Toddler entertaining reclining baby siblingShare on Pinterest
Cara Dolan/Stocksy United

Even if you love holding your babe as much as possible, the time comes when you need your hands for something else. (And not every moment of the day calls for baby wearing, either.)

So, parents are often happy for bouncers, jumpers, and swings that can give them a safe place to put their child so they can grab a bite to eat or just rest for a minute.

However, many parents may not be aware that letting their little one snooze in an inclined position can be dangerous.

Reputable medical organizations continue to warn against the dangers of letting young infants sleep in an inclined position and a reliance on baby products known as inclined sleepers. Here’s why.

An inclined baby sleeper is often lumped into the “positioner” category shared with rockers, nappers, nests, pods, loungers, and docks.

These products are stationary and come with a cot or sleeping area that’s at a slight incline. Usually, that incline is between 10 and 30 degrees.

And here’s the kicker: As opposed to jumpers, bouncers, and swings, inclined sleepers were specifically marketed as far back as 2009 with the Fisher-Price Rock ‘n Play Sleeper as a safe place to let your baby snooze.

They’re popular with parents because many assume that the incline helps to reduce the chance of reflux or spitting up. (This isn’t the case.)

Letting your baby sleep at an incline goes directly against all supported messaging from reputable medical and scientific organizations such as the American Academy of Pediatrics (AAP).

Putting your baby to bed should follow the ABCs:

  • alone
  • flat on their back
  • in a crib that’s free from soft items that could cause suffocation (comforters, baby bumpers, blankets, toys)

Because of the angle created by an inclined sleeper, the risk is that your baby’s airway can become obstructed. This can include their heads slumping forward in a chin-to-chest position that can make breathing difficult.

Another concern is that babies may potentially roll or shift, which can cause suffocation if their faces are pressed against the padding. This risk is especially of concern because very young babies have a harder time moving their heads out of an unsafe position.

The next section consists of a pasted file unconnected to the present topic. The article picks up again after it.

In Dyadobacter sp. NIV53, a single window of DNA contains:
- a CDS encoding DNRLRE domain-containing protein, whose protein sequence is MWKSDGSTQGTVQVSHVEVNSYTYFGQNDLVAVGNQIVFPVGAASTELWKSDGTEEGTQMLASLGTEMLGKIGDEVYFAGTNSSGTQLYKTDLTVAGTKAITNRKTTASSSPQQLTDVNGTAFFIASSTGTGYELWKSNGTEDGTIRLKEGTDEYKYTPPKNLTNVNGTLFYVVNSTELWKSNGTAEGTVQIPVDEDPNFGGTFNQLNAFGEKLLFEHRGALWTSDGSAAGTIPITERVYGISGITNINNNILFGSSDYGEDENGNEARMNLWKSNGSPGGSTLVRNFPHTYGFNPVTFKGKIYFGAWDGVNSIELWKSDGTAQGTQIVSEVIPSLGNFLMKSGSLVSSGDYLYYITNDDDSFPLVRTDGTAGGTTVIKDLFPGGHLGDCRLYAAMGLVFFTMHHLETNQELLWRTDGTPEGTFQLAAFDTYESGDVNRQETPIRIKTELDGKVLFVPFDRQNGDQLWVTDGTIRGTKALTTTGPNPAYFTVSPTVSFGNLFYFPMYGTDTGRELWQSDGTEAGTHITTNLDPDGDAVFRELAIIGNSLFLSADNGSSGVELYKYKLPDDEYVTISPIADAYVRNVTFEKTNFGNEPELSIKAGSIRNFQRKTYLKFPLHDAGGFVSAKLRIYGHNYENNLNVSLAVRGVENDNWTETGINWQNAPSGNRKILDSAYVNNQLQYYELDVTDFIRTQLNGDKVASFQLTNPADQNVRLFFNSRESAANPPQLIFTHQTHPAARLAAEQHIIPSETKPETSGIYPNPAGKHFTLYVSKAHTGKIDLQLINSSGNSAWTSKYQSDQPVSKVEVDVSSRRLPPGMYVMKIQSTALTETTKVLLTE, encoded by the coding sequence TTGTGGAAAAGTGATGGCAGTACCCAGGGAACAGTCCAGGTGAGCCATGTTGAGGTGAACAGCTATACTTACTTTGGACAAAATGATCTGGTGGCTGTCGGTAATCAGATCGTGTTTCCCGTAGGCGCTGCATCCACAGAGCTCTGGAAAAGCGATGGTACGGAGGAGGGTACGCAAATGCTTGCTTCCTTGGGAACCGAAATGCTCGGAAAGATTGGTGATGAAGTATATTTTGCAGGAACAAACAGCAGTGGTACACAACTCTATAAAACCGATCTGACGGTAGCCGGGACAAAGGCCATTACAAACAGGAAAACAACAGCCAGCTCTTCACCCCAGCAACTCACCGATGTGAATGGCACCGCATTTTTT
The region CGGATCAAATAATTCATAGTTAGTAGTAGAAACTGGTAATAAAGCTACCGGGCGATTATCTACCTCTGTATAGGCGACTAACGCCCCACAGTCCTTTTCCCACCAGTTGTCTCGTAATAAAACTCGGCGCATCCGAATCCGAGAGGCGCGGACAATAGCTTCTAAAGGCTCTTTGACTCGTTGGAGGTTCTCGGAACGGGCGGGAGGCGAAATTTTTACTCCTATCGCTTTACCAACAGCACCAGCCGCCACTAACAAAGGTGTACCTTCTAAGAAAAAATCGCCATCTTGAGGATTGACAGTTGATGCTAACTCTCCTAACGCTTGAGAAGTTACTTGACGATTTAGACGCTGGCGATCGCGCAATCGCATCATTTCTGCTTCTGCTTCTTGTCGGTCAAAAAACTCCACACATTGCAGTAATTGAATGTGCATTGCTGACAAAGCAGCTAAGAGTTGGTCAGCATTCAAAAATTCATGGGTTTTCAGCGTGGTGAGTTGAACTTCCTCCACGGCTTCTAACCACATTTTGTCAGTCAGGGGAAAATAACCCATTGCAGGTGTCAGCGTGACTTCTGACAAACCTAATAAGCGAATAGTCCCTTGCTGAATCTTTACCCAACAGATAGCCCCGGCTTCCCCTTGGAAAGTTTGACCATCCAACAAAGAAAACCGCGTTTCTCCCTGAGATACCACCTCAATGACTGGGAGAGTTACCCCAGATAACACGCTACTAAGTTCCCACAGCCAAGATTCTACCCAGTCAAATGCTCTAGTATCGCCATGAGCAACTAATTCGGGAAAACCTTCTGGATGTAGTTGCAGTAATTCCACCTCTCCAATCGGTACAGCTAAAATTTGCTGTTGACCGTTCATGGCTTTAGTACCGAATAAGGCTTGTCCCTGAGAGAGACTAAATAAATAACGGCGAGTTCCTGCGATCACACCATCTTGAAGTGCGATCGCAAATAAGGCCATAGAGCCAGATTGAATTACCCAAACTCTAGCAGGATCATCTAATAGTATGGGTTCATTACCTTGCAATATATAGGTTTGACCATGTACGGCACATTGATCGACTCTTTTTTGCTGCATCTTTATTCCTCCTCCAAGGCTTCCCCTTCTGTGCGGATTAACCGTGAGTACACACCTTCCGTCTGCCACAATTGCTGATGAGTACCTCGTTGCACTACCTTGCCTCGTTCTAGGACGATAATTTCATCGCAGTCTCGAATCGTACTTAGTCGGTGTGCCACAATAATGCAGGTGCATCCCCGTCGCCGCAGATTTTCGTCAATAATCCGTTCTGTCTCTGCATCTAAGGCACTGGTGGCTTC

And another fear is that very active sleepers may roll completely out of an inclined sleeper and get injured either by the fall or by tipping the inclined sleeper over and being trapped beneath it.

Between January 2005 and June 2019, the Consumer Product Safety Commission (CPSC) received 1,108 incident reports related to inclined baby sleeper injuries. This included 73 infant deaths.

The commission therefore had Erin Mannen, PhD, an independent expert from the University of Arkansas for Medical Sciences, research the safety of inclined sleeper products marketed for infants.

Mannen tracked infant muscle movements and oxygen saturation and compared them based on the sleep surface — a flat crib, an inclined crib, and various inclined sleepers.

Her investigation found that no inclined sleep surface is safe for an infant to sleep on.

An incline of more than 10 degrees and soft or plush surfaces increase the risk of infant injury. In contrast, flat and firm surfaces are safer for infant sleep.

While incline sleepers are still sold, the recall list for this product category continues to grow. A full list of current incline sleeper recalls can be found on the CPSC website.

But CPSC isn’t the only government body that’s taking action to protect infants when they’re most vulnerable.

In 2019, H.R. 3172 — a bill known as the Safe Sleep for Babies Act of 2019 — was presented in the House of Representatives. It pushes to completely ban the sale of inclined sleepers and label them as a hazardous product under section 8 of the Consumer Product Safety Act. The bill passed the House and as of December 2020, is currently in the Senate.

So, it’s safe to ask that if so much evidence points to the dangers of incline sleepers, why are they still being sold?

One reason is that even with large-scale recalls, it’s still possible to purchase these baby products second hand.

With all the talk of sleeping dangers for infants, you need to know the right way to put your baby to bed — so you can sleep with peace of mind, too!

The U.S. Department of Health and Human Services has created a campaign known as Safe to Sleep to help educate parents and caregivers about the proper way to put babies to sleep that prioritizes their safety.

The main features you should remember:

  • Your baby should be put to bed in comfortable clothing that keeps them warm but doesn’t increase the risk of overheating.
  • Always put them to sleep on their back on a firm surface such as a crib mattress covered with a fitted sheet.
  • Ensure that the crib is empty and doesn’t have soft or loose objects like bedding, toys, and crib bumpers that could pose a suffocation risk.

Finding a safe space to let your little one snooze doesn’t have to be difficult. But you should avoid letting them sleep on any surface with an incline higher than 10 degrees, as that can increase the risk of suffocation.

Instead, flat, firm surfaces that are free from any soft material that can pose a suffocation risk are best.

Considering that it only takes an instant for a baby to roll or shift into a dangerous scenario if you use products like jumpers, rockers, or swings, adult supervision at all times is a must.